Many people have heard of the dirty dozen and clean fifteen as it pertains to food, but how about dirty versus clean bulking? Indeed, dirty bulking is a real concept that is quite controversial among the ether. Wondering how a dirty bulk differs from its clean counterpart?
Read on to discover the benefits and risks of dirty bulking and everything in between!
What Is Dirty Bulking?
Clean bulking, also known simply as bulking, refers to an intentional phase or cycle of eating a caloric surplus (bigger portions) while following a strength training program that initiates muscle hypertrophy.
In other words, bulking involves eating more calories than one burns to gain weight in the form of muscle and/or fat. Many bodybuilders utilize bulking cycles to manipulate their physique, and general athletes may try bulking to make strength gains in the gym.
Dirty bulking is essentially a form of bulking where the nutritional quality of the caloric surplus is not considered. Any and all foods are game and even encouraged with the purpose of gaining weight, no matter how healthy or unhealthy they may be.
Just like clean bulking, though, the dirty version is combined with an intense strength training program, and similarly, bodybuilders, weightlifters, powerlifters, and the average athlete may apply this technique.
Pros and Cons of Dirty Bulking
While dirty bulking can undoubtedly cause weight gain, is it really an effective long-term strategy? Take a clean look at some of the pros and cons to decide for yourself!
1. Easier to eat in a calorie surplus.
Compared to clean bulking, it is much easier for one to eat more calories than they burn when nutrient density is moot. Many people actually have trouble eating a surplus of calories via foods normally considered healthy (think: fruits, veggies, whole grains, lean proteins, healthy fats) because they contain more fiber and are thus, more voluminous.
Conversely, typical junk food is void of fiber and much easier to overconsume. In the context of a dirty bulk, this is helpful, whereas it would be the complete opposite for someone trying to lose weight.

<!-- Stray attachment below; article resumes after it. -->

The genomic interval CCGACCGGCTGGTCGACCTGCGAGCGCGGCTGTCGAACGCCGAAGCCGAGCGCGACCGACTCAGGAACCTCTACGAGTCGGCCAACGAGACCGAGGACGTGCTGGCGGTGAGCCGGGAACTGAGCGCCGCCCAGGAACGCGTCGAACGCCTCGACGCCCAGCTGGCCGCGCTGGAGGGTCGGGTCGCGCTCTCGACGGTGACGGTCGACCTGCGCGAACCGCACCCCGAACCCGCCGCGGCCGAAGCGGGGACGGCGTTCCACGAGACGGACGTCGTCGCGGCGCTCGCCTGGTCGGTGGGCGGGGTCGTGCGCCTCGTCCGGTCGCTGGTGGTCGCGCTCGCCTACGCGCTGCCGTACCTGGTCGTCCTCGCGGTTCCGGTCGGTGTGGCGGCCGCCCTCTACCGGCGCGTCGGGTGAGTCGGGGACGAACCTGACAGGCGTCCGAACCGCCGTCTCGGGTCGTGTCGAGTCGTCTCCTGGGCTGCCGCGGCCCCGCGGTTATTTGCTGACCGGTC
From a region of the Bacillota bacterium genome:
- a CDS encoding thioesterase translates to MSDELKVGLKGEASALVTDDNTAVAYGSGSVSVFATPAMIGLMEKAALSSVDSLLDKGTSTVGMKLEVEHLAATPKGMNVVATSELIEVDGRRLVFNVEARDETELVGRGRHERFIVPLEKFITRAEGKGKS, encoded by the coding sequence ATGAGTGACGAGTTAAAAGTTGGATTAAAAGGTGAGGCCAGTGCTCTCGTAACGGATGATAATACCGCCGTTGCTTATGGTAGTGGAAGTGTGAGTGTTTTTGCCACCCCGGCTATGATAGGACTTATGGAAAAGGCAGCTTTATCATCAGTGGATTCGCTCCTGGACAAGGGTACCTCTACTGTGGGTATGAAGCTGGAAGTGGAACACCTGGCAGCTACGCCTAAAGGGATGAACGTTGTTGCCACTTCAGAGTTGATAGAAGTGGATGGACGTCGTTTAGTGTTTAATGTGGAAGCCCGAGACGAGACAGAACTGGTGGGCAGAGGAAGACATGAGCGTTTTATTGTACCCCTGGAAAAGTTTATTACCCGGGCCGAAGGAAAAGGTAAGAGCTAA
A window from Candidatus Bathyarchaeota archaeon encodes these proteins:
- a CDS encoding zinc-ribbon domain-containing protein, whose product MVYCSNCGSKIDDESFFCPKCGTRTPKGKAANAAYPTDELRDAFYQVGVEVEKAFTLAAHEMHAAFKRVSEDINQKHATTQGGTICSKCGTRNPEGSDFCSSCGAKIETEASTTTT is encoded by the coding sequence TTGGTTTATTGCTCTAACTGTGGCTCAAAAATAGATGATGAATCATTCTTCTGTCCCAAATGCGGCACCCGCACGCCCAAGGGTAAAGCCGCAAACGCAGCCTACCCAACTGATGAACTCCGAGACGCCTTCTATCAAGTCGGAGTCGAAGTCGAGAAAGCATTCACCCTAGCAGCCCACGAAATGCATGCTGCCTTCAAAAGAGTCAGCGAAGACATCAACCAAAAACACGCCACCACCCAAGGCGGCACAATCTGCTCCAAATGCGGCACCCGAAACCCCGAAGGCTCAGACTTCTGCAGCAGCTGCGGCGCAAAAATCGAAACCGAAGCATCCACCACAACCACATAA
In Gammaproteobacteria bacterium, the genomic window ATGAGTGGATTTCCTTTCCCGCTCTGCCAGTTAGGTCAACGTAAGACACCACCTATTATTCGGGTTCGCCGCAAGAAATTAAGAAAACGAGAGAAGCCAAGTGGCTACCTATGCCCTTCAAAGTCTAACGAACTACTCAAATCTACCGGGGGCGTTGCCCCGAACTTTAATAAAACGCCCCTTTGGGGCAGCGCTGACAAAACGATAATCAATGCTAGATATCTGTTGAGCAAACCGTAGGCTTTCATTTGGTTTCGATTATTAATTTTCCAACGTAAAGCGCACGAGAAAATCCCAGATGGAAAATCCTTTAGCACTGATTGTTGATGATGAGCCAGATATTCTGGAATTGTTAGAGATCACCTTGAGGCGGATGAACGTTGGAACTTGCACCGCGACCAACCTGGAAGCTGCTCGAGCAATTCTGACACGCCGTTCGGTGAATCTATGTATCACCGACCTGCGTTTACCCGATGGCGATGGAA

2. Can promote muscle size and strength gains.
According to the present research, an additional 10-20 percent of normal caloric intake is required to build substantial muscle along with a rigorous resistance training program. Toning muscle, which the majority of people at a conventional gym are accomplishing, is a much easier feat that does not necessitate a specific amount of calories.
However, building actual muscle size is a true fruit of labor that requires time, dedication, a proper training plan, and a steep caloric surplus.
3. May promote a better relationship to food over time.
Ironically, liberalizing one’s diet, as dirty bulking certainly achieves, can actually lead to a better relationship to food and body over time. Those who take bodybuilding or manipulating their physique very seriously often develop a poor relationship with food for a variety of reasons.
However, utilizing a method like dirty bulking can help them reintroduce previously forbidden foods. It can show them the true power of food choices and/or calories when it comes to gaining muscle mass.
1. Can lead to undesirable fat gain.
No matter the effort and precision or lack thereof guarantees exactly where one gains weight. While proper and quite vigorous resistance training ensures some muscle gain, genetics play a larger role. Some people simply gain and lose body fat and/or muscle easier than others.
Thus, someone who gains fat easily would most likely gain more fat in relation to muscle on a dirty bulk. Furthermore, gaining too much fat, especially in a short amount of time (less than six months or so), incurs various negative health consequences.
2. May affect blood values.
Ever heard of the phrase “skinny fat?” This refers to someone who appears thin from the outside but is not necessarily metabolically healthy on the inside. These folks tend to eat whatever and whenever they desire and do not gain much weight if any, but also exhibit poor blood values like glucose, triglycerides, cholesterol, or even blood pressure.
Interestingly, many professionals consider an overweight person with healthy blood values healthier than someone who appears thin but has poor blood values. In short, this concept is a testament to the functional impact of nutrition beyond energy or weight.
3. Worse nutrient stores.